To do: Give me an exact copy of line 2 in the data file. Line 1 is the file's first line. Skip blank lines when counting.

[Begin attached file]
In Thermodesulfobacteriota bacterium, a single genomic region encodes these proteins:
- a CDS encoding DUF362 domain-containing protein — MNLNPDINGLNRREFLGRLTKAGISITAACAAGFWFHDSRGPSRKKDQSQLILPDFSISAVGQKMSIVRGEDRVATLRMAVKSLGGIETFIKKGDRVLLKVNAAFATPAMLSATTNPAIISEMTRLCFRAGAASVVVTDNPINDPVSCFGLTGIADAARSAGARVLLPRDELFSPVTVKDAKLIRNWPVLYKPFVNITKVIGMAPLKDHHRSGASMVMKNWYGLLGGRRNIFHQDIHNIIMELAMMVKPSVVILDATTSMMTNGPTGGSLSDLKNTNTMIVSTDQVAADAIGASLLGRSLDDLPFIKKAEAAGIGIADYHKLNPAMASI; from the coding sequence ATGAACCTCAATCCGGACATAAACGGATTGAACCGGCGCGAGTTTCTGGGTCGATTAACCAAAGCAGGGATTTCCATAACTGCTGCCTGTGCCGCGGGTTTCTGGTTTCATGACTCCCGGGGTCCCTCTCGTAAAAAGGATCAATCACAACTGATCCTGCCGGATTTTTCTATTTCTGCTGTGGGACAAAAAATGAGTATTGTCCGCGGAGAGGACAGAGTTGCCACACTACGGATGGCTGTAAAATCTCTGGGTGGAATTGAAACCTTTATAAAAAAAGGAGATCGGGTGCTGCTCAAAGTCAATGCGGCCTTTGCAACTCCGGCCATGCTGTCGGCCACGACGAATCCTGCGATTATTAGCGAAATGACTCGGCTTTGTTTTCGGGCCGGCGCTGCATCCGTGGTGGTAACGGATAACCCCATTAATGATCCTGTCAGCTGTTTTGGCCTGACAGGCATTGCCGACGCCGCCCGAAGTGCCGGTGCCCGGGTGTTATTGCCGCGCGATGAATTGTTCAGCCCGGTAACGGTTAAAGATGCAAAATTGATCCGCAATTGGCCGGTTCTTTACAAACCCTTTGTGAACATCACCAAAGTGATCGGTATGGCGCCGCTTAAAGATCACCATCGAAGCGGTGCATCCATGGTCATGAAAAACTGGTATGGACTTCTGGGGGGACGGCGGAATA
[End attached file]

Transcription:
- a CDS encoding DUF362 domain-containing protein — MNLNPDINGLNRREFLGRLTKAGISITAACAAGFWFHDSRGPSRKKDQSQLILPDFSISAVGQKMSIVRGEDRVATLRMAVKSLGGIETFIKKGDRVLLKVNAAFATPAMLSATTNPAIISEMTRLCFRAGAASVVVTDNPINDPVSCFGLTGIADAARSAGARVLLPRDELFSPVTVKDAKLIRNWPVLYKPFVNITKVIGMAPLKDHHRSGASMVMKNWYGLLGGRRNIFHQDIHNIIMELAMMVKPSVVILDATTSMMTNGPTGGSLSDLKNTNTMIVSTDQVAADAIGASLLGRSLDDLPFIKKAEAAGIGIADYHKLNPAMASI; from the coding sequence ATGAACCTCAATCCGGACATAAACGGATTGAACCGGCGCGAGTTTCTGGGTCGATTAACCAAAGCAGGGATTTCCATAACTGCTGCCTGTGCCGCGGGTTTCTGGTTTCATGACTCCCGGGGTCCCTCTCGTAAAAAGGATCAATCACAACTGATCCTGCCGGATTTTTCTATTTCTGCTGTGGGACAAAAAATGAGTATTGTCCGCGGAGAGGACAGAGTTGCCACACTACGGATGGCTGTAAAATCTCTGGGTGGAATTGAAACCTTTATAAAAAAAGGAGATCGGGTGCTGCTCAAAGTCAATGCGGCCTTTGCAACTCCGGCCATGCTGTCGGCCACGACGAATCCTGCGATTATTAGCGAAATGACTCGGCTTTGTTTTCGGGCCGGCGCTGCATCCGTGGTGGTAACGGATAACCCCATTAATGATCCTGTCAGCTGTTTTGGCCTGACAGGCATTGCCGACGCCGCCCGAAGTGCCGGTGCCCGGGTGTTATTGCCGCGCGATGAATTGTTCAGCCCGGTAACGGTTAAAGATGCAAAATTGATCCGCAATTGGCCGGTTCTTTACAAACCCTTTGTGAACATCACCAAAGTGATCGGTATGGCGCCGCTTAAAGATCACCATCGAAGCGGTGCATCCATGGTCATGAAAAACTGGTATGGACTTCTGGGGGGACGGCGGAATA